How might Descartes’ Dioptrics and his treaty on The Passions of the Soul have influenced Le Nôtre’s work? Can the influences of the two men on each other be proven?

Descartes had little interest in aesthetics, which in any case has traditionally been at the bottom of the Western philosophical hierarchy, though we know from a couple of letters (1641) that he was aware of Le Nôtre’s work. As for Le Nôtre, his studies and social position placed him in the same milieu as Descartes, Mersenne, Gassendi and others who were at the forefront of contemporary philosophy, optics, mathematics, mechanics and art. For our concerns, the narrow historical question of direct influence is of less interest than the manner in which a certain common Zeitgeist, a particular configuration of knowledge and practice, informed and connected these figures.


What do the Champs-Élysées and Le Nôtre’s masterpieces such as Versailles and Vaux-le-Vicomte have in common?

In the French formal garden, the architecture of the chateau serves several purposes: it offers, as in a Renaissance painting, a window upon the world (the artificial, utopian world of the garden); it establishes a precise perspectival viewpoint upon the garden (transforming it into a sort of picture); and it determines the architectonic structure of which the garden is a prolongation (hence the geometrization of the garden). The result is a garden that appears like a painting, but one which one can actually enter, one that is thus full of surprises. Such is what may be called the “Le Nôtre” style.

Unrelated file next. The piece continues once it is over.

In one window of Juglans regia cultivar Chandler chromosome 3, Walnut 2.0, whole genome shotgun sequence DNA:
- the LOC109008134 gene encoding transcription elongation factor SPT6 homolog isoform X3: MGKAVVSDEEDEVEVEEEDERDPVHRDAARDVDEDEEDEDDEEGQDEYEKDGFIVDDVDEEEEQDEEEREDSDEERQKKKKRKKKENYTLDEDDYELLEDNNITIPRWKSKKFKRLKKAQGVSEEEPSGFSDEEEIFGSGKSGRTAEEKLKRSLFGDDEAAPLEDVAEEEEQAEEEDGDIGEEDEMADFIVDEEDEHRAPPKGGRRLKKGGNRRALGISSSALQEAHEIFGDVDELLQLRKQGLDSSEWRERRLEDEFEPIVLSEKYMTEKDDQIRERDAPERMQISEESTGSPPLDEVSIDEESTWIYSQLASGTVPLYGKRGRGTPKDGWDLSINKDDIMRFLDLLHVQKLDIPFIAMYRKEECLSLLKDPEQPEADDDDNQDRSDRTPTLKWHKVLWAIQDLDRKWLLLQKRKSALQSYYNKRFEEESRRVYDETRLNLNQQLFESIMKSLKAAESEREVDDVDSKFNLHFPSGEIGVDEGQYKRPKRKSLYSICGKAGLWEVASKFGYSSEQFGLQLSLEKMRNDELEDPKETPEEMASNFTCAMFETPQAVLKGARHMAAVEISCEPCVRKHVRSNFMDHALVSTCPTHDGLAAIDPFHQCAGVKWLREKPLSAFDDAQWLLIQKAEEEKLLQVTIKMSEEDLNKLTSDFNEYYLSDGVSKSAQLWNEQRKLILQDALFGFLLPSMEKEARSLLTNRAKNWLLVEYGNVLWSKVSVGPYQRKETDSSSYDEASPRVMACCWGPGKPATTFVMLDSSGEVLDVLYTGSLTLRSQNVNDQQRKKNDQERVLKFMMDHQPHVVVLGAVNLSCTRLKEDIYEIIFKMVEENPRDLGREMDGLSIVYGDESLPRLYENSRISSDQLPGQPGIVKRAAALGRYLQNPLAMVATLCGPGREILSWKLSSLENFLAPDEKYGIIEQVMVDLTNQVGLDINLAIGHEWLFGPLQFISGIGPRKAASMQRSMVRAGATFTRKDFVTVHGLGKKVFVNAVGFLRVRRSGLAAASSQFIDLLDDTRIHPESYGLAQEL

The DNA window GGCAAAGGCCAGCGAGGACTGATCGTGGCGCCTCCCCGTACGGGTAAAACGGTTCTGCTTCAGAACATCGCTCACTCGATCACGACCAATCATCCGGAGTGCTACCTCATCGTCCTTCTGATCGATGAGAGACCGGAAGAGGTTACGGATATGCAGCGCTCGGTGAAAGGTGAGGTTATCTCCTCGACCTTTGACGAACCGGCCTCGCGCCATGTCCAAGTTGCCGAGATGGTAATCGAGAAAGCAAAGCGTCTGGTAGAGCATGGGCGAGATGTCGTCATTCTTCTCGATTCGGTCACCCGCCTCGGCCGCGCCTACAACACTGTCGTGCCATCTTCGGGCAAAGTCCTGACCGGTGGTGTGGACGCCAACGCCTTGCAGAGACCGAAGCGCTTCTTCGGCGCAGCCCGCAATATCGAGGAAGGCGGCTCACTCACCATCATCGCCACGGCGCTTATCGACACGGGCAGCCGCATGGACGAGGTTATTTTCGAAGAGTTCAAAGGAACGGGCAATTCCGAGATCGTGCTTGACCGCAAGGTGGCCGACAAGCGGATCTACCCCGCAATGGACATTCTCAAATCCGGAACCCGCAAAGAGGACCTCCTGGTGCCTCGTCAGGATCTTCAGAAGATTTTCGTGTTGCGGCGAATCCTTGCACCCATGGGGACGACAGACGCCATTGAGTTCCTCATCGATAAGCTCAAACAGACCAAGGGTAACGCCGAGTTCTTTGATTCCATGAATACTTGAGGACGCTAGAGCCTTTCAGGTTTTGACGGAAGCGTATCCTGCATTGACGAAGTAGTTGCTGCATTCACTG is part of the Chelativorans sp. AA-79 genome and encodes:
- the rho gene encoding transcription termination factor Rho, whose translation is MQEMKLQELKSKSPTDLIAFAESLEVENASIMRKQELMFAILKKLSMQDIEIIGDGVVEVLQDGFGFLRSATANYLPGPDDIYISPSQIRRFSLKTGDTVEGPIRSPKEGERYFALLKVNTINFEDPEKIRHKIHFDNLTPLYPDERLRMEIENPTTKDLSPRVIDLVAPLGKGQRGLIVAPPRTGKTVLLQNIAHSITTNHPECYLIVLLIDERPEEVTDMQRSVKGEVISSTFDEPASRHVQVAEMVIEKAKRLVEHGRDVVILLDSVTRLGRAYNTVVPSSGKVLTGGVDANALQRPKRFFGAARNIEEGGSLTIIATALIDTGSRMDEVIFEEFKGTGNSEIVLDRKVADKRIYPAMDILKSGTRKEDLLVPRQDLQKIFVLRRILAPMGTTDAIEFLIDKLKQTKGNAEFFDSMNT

That said, just as every painting bears a different message, and is even subtended by a different metaphysic, every garden has its own fundamental aesthetic and use-value. Vaux, in its brief existence as Fouquet’s domain, was dedicated to the extravagant pleasures of the extraordinarily rich, exemplified by the optical illusions experienced in traversing the garden, a phantasmatic space, inspired by Baroque Italian garden effects and experienced as a wondrous illusion, a magnificent frivolousness; Versailles, to the contrary, bore the solemnity of the divine power of the King, a symbolic space expressed by an extra-human scale and the valorization of the vanishing point at infinity, symbol of absolutism; the Champs-Élysées was something quite different, an open extension of the urban into the rural, a hybrid aesthetic and practical space, the inauguration of modernity in what was essentially still a medieval city; it was what we would today call a mixed-use area : a garden of sorts, but in an extended sense of the term.